I eat broccoli. I think about the plot. I pace in circles for hours, counter-clockwise, listening to music. I try to think of one detail in the scene I’m about to write that I’m really excited about writing. Until I can come up with that one detail, I pace.
I don’t want to go out hunting for dismal topics to write about.
It’s a very 18th-century thing to have a book broken into several volumes.
I was someone who really loved fantasy novels and science fiction novels.
I can’t tell you how irritating it is to be an atheist in a haunted house.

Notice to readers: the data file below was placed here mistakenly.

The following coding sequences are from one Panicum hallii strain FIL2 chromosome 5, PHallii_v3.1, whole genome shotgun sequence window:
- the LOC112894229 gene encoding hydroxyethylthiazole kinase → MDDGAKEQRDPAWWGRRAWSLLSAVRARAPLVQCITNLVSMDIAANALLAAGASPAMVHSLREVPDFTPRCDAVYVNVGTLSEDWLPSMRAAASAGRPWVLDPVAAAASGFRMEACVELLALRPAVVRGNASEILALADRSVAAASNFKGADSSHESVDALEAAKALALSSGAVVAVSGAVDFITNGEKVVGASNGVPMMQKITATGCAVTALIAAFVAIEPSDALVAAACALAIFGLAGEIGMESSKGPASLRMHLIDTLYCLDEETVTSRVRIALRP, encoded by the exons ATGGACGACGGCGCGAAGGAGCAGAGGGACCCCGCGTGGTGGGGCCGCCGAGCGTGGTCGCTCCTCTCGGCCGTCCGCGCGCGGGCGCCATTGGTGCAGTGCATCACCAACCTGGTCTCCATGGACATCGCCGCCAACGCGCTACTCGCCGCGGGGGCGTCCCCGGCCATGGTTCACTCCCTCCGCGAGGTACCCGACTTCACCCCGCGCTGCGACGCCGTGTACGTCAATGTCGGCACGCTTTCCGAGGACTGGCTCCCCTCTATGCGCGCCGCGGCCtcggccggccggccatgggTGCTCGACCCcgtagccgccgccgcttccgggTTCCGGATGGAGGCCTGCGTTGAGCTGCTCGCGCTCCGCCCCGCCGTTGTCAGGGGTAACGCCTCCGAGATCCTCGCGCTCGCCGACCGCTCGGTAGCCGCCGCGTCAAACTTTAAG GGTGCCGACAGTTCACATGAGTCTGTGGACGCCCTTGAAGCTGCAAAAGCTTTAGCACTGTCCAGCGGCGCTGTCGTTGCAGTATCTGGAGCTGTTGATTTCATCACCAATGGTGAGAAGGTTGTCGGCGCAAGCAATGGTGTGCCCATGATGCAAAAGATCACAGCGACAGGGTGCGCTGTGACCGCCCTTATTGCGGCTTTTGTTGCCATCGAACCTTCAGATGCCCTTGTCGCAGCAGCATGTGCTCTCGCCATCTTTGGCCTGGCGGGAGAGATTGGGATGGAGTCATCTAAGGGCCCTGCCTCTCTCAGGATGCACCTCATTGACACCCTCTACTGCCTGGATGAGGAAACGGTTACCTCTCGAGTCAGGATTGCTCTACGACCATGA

One of the series I like is D.M. Cornish’s ‘Monster Blood Tattoo,’ in which he creates a whole language. Kids who are reading that are building a language in their heads. There’s no real cognitive difference. I think kids are excited by language, and they’re not always given credit for that.
Older teens tend to write to me and say, ‘Thank you for not writing down to teenagers.’
I think kids are excited by language, and they’re not always given credit for that.
I’ve always enjoyed that kind of thing – thinking about the production of narrative and why it is that when we read a novel, we don’t notice the fact that someone who might be very close-mouthed or tight-lipped is perfectly willing to tell us a story in 600 or 700 pages.